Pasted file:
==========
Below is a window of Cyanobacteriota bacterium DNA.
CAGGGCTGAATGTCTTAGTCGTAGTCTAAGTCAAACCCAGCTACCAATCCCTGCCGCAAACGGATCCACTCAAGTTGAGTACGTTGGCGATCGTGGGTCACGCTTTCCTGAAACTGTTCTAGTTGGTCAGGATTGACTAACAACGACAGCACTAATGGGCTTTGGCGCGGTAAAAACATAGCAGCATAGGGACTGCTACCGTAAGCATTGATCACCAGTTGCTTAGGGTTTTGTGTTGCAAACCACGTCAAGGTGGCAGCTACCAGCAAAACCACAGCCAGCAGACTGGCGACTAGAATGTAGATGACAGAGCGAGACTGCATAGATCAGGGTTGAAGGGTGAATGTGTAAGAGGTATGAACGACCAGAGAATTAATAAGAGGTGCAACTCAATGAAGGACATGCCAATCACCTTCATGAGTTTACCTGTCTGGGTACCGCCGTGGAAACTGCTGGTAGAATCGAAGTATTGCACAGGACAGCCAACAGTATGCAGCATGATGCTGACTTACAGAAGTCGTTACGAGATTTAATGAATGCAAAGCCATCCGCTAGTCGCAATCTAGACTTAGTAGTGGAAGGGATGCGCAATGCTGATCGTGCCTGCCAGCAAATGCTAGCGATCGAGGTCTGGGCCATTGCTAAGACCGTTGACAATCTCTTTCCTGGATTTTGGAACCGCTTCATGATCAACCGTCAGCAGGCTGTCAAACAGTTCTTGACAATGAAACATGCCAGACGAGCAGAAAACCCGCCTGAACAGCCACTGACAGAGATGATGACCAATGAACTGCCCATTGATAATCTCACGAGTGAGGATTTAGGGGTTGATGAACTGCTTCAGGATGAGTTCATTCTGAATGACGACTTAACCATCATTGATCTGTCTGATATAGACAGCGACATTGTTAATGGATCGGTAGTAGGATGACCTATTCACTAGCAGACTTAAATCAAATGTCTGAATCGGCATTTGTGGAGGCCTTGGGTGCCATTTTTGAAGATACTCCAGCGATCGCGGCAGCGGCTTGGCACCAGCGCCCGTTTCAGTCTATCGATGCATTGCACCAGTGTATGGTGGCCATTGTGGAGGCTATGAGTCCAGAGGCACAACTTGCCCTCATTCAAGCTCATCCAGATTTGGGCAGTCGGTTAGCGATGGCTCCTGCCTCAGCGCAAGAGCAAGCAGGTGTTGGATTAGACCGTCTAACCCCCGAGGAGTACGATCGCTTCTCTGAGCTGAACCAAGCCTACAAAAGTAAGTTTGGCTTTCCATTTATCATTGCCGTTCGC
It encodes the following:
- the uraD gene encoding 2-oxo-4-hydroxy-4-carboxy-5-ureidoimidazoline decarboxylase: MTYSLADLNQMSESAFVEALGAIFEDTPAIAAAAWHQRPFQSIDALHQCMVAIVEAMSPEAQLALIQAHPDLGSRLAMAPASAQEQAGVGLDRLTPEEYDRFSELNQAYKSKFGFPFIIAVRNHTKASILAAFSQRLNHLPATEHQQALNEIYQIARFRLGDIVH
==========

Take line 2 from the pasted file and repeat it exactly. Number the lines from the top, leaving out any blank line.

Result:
CAGGGCTGAATGTCTTAGTCGTAGTCTAAGTCAAACCCAGCTACCAATCCCTGCCGCAAACGGATCCACTCAAGTTGAGTACGTTGGCGATCGTGGGTCACGCTTTCCTGAAACTGTTCTAGTTGGTCAGGATTGACTAACAACGACAGCACTAATGGGCTTTGGCGCGGTAAAAACATAGCAGCATAGGGACTGCTACCGTAAGCATTGATCACCAGTTGCTTAGGGTTTTGTGTTGCAAACCACGTCAAGGTGGCAGCTACCAGCAAAACCACAGCCAGCAGACTGGCGACTAGAATGTAGATGACAGAGCGAGACTGCATAGATCAGGGTTGAAGGGTGAATGTGTAAGAGGTATGAACGACCAGAGAATTAATAAGAGGTGCAACTCAATGAAGGACATGCCAATCACCTTCATGAGTTTACCTGTCTGGGTACCGCCGTGGAAACTGCTGGTAGAATCGAAGTATTGCACAGGACAGCCAACAGTATGCAGCATGATGCTGACTTACAGAAGTCGTTACGAGATTTAATGAATGCAAAGCCATCCGCTAGTCGCAATCTAGACTTAGTAGTGGAAGGGATGCGCAATGCTGATCGTGCCTGCCAGCAAATGCTAGCGATCGAGGTCTGGGCCATTGCTAAGACCGTTGACAATCTCTTTCCTGGATTTTGGAACCGCTTCATGATCAACCGTCAGCAGGCTGTCAAACAGTTCTTGACAATGAAACATGCCAGACGAGCAGAAAACCCGCCTGAACAGCCACTGACAGAGATGATGACCAATGAACTGCCCATTGATAATCTCACGAGTGAGGATTTAGGGGTTGATGAACTGCTTCAGGATGAGTTCATTCTGAATGACGACTTAACCATCATTGATCTGTCTGATATAGACAGCGACATTGTTAATGGATCGGTAGTAGGATGACCTATTCACTAGCAGACTTAAATCAAATGTCTGAATCGGCATTTGTGGAGGCCTTGGGTGCCATTTTTGAAGATACTCCAGCGATCGCGGCAGCGGCTTGGCACCAGCGCCCGTTTCAGTCTATCGATGCATTGCACCAGTGTATGGTGGCCATTGTGGAGGCTATGAGTCCAGAGGCACAACTTGCCCTCATTCAAGCTCATCCAGATTTGGGCAGTCGGTTAGCGATGGCTCCTGCCTCAGCGCAAGAGCAAGCAGGTGTTGGATTAGACCGTCTAACCCCCGAGGAGTACGATCGCTTCTCTGAGCTGAACCAAGCCTACAAAAGTAAGTTTGGCTTTCCATTTATCATTGCCGTTCGC